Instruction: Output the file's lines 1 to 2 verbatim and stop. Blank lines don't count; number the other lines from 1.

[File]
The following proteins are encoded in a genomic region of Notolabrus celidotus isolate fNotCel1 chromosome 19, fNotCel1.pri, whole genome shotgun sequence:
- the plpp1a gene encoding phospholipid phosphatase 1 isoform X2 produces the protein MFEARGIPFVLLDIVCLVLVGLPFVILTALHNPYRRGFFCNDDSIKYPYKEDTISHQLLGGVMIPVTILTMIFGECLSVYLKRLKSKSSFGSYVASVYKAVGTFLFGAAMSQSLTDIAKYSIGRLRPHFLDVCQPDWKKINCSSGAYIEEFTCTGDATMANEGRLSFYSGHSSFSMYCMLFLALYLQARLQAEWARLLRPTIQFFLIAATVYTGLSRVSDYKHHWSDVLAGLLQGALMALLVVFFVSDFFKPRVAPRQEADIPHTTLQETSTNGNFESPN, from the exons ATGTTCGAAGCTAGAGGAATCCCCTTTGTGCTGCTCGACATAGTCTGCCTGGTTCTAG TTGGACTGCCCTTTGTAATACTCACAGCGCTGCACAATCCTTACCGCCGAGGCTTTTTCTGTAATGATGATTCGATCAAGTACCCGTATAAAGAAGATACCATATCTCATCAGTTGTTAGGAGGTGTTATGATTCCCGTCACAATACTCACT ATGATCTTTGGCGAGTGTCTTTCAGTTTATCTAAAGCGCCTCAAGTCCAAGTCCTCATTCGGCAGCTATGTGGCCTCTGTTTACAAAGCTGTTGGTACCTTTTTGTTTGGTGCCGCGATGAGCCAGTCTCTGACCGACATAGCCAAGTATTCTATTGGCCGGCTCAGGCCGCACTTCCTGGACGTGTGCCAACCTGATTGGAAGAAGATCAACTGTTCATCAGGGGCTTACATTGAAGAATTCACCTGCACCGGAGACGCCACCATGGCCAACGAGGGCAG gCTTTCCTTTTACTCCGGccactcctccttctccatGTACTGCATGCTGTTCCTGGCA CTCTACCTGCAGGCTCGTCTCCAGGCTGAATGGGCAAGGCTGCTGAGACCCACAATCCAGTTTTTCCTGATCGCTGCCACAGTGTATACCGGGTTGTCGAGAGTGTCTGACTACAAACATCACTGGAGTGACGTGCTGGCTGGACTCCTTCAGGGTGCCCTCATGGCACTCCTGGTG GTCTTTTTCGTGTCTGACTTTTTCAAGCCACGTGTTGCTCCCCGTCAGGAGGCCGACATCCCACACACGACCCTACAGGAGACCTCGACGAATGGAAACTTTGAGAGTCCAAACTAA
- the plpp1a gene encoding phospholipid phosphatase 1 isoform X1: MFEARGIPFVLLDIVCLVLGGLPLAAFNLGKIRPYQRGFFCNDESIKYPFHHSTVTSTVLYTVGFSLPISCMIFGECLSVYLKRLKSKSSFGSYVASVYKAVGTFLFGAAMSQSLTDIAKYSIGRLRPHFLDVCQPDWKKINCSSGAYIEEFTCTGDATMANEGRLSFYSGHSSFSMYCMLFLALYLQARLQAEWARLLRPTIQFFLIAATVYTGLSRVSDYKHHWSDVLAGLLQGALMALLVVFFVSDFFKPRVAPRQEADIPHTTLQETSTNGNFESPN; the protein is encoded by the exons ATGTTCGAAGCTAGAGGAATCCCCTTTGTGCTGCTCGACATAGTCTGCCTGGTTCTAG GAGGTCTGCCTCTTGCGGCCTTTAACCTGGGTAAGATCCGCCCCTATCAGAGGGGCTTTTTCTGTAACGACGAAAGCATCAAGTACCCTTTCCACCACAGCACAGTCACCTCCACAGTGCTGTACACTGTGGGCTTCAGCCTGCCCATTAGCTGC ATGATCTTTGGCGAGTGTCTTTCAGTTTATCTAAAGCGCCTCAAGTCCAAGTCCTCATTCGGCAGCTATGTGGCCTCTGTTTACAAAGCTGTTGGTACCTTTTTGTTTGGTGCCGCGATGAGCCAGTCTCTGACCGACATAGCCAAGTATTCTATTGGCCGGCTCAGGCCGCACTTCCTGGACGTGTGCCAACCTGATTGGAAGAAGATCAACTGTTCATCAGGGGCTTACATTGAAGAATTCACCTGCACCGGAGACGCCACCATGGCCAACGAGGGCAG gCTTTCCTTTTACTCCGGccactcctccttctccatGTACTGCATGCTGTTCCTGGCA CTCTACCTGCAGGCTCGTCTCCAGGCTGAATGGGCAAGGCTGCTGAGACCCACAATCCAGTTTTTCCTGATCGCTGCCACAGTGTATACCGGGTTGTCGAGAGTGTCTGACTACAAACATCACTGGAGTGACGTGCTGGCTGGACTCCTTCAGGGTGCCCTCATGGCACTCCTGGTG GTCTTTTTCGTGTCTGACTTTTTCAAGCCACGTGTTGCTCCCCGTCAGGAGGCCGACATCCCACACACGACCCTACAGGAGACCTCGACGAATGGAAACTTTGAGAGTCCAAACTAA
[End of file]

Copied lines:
The following proteins are encoded in a genomic region of Notolabrus celidotus isolate fNotCel1 chromosome 19, fNotCel1.pri, whole genome shotgun sequence:
- the plpp1a gene encoding phospholipid phosphatase 1 isoform X2 produces the protein MFEARGIPFVLLDIVCLVLVGLPFVILTALHNPYRRGFFCNDDSIKYPYKEDTISHQLLGGVMIPVTILTMIFGECLSVYLKRLKSKSSFGSYVASVYKAVGTFLFGAAMSQSLTDIAKYSIGRLRPHFLDVCQPDWKKINCSSGAYIEEFTCTGDATMANEGRLSFYSGHSSFSMYCMLFLALYLQARLQAEWARLLRPTIQFFLIAATVYTGLSRVSDYKHHWSDVLAGLLQGALMALLVVFFVSDFFKPRVAPRQEADIPHTTLQETSTNGNFESPN, from the exons ATGTTCGAAGCTAGAGGAATCCCCTTTGTGCTGCTCGACATAGTCTGCCTGGTTCTAG TTGGACTGCCCTTTGTAATACTCACAGCGCTGCACAATCCTTACCGCCGAGGCTTTTTCTGTAATGATGATTCGATCAAGTACCCGTATAAAGAAGATACCATATCTCATCAGTTGTTAGGAGGTGTTATGATTCCCGTCACAATACTCACT ATGATCTTTGGCGAGTGTCTTTCAGTTTATCTAAAGCGCCTCAAGTCCAAGTCCTCATTCGGCAGCTATGTGGCCTCTGTTTACAAAGCTGTTGGTACCTTTTTGTTTGGTGCCGCGATGAGCCAGTCTCTGACCGACATAGCCAAGTATTCTATTGGCCGGCTCAGGCCGCACTTCCTGGACGTGTGCCAACCTGATTGGAAGAAGATCAACTGTTCATCAGGGGCTTACATTGAAGAATTCACCTGCACCGGAGACGCCACCATGGCCAACGAGGGCAG gCTTTCCTTTTACTCCGGccactcctccttctccatGTACTGCATGCTGTTCCTGGCA CTCTACCTGCAGGCTCGTCTCCAGGCTGAATGGGCAAGGCTGCTGAGACCCACAATCCAGTTTTTCCTGATCGCTGCCACAGTGTATACCGGGTTGTCGAGAGTGTCTGACTACAAACATCACTGGAGTGACGTGCTGGCTGGACTCCTTCAGGGTGCCCTCATGGCACTCCTGGTG GTCTTTTTCGTGTCTGACTTTTTCAAGCCACGTGTTGCTCCCCGTCAGGAGGCCGACATCCCACACACGACCCTACAGGAGACCTCGACGAATGGAAACTTTGAGAGTCCAAACTAA